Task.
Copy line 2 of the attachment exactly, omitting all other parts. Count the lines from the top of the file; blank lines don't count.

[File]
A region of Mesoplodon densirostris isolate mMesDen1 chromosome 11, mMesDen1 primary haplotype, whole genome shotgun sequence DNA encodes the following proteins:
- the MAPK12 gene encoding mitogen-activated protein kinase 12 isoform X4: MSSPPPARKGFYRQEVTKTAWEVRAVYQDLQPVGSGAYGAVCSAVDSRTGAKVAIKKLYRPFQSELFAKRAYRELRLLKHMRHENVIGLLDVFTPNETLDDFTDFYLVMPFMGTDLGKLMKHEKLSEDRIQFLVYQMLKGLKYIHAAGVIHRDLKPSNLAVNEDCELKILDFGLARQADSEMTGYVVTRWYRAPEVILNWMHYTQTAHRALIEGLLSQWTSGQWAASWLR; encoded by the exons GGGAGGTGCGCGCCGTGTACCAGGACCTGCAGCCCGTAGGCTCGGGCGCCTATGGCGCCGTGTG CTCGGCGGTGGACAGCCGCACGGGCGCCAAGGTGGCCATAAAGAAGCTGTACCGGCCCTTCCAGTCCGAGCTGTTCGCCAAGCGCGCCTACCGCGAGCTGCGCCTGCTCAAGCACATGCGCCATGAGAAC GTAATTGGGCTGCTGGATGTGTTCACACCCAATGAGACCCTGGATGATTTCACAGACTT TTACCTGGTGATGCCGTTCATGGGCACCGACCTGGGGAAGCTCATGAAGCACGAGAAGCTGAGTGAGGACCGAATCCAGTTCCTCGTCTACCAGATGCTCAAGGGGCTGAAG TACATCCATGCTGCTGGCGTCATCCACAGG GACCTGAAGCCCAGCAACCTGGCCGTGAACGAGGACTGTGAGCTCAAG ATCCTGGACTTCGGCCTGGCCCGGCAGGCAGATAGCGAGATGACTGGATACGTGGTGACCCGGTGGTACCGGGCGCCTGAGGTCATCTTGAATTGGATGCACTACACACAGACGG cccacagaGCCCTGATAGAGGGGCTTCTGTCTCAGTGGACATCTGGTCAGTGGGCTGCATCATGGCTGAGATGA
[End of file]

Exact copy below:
- the MAPK12 gene encoding mitogen-activated protein kinase 12 isoform X4: MSSPPPARKGFYRQEVTKTAWEVRAVYQDLQPVGSGAYGAVCSAVDSRTGAKVAIKKLYRPFQSELFAKRAYRELRLLKHMRHENVIGLLDVFTPNETLDDFTDFYLVMPFMGTDLGKLMKHEKLSEDRIQFLVYQMLKGLKYIHAAGVIHRDLKPSNLAVNEDCELKILDFGLARQADSEMTGYVVTRWYRAPEVILNWMHYTQTAHRALIEGLLSQWTSGQWAASWLR; encoded by the exons GGGAGGTGCGCGCCGTGTACCAGGACCTGCAGCCCGTAGGCTCGGGCGCCTATGGCGCCGTGTG CTCGGCGGTGGACAGCCGCACGGGCGCCAAGGTGGCCATAAAGAAGCTGTACCGGCCCTTCCAGTCCGAGCTGTTCGCCAAGCGCGCCTACCGCGAGCTGCGCCTGCTCAAGCACATGCGCCATGAGAAC GTAATTGGGCTGCTGGATGTGTTCACACCCAATGAGACCCTGGATGATTTCACAGACTT TTACCTGGTGATGCCGTTCATGGGCACCGACCTGGGGAAGCTCATGAAGCACGAGAAGCTGAGTGAGGACCGAATCCAGTTCCTCGTCTACCAGATGCTCAAGGGGCTGAAG TACATCCATGCTGCTGGCGTCATCCACAGG GACCTGAAGCCCAGCAACCTGGCCGTGAACGAGGACTGTGAGCTCAAG ATCCTGGACTTCGGCCTGGCCCGGCAGGCAGATAGCGAGATGACTGGATACGTGGTGACCCGGTGGTACCGGGCGCCTGAGGTCATCTTGAATTGGATGCACTACACACAGACGG cccacagaGCCCTGATAGAGGGGCTTCTGTCTCAGTGGACATCTGGTCAGTGGGCTGCATCATGGCTGAGATGA